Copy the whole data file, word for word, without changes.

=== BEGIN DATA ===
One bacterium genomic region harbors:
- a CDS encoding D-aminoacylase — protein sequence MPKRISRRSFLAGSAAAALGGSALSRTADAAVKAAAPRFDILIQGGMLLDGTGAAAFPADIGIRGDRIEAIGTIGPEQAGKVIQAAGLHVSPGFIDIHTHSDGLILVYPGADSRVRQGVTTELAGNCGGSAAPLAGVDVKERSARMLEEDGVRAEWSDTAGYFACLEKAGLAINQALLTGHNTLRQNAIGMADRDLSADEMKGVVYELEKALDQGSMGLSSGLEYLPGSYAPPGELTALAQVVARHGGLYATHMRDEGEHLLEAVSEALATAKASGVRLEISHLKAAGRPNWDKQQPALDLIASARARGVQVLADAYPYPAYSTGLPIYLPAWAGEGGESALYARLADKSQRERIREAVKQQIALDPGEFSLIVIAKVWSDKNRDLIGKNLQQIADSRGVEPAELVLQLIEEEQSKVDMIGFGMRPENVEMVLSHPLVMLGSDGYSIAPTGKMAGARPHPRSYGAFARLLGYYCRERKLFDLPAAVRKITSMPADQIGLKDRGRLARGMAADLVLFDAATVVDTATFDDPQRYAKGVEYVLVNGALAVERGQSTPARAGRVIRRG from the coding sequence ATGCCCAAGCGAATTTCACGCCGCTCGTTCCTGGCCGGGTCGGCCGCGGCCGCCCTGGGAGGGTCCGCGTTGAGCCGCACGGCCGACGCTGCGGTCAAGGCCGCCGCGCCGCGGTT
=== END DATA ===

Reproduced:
One bacterium genomic region harbors:
- a CDS encoding D-aminoacylase — protein sequence MPKRISRRSFLAGSAAAALGGSALSRTADAAVKAAAPRFDILIQGGMLLDGTGAAAFPADIGIRGDRIEAIGTIGPEQAGKVIQAAGLHVSPGFIDIHTHSDGLILVYPGADSRVRQGVTTELAGNCGGSAAPLAGVDVKERSARMLEEDGVRAEWSDTAGYFACLEKAGLAINQALLTGHNTLRQNAIGMADRDLSADEMKGVVYELEKALDQGSMGLSSGLEYLPGSYAPPGELTALAQVVARHGGLYATHMRDEGEHLLEAVSEALATAKASGVRLEISHLKAAGRPNWDKQQPALDLIASARARGVQVLADAYPYPAYSTGLPIYLPAWAGEGGESALYARLADKSQRERIREAVKQQIALDPGEFSLIVIAKVWSDKNRDLIGKNLQQIADSRGVEPAELVLQLIEEEQSKVDMIGFGMRPENVEMVLSHPLVMLGSDGYSIAPTGKMAGARPHPRSYGAFARLLGYYCRERKLFDLPAAVRKITSMPADQIGLKDRGRLARGMAADLVLFDAATVVDTATFDDPQRYAKGVEYVLVNGALAVERGQSTPARAGRVIRRG from the coding sequence ATGCCCAAGCGAATTTCACGCCGCTCGTTCCTGGCCGGGTCGGCCGCGGCCGCCCTGGGAGGGTCCGCGTTGAGCCGCACGGCCGACGCTGCGGTCAAGGCCGCCGCGCCGCGGTT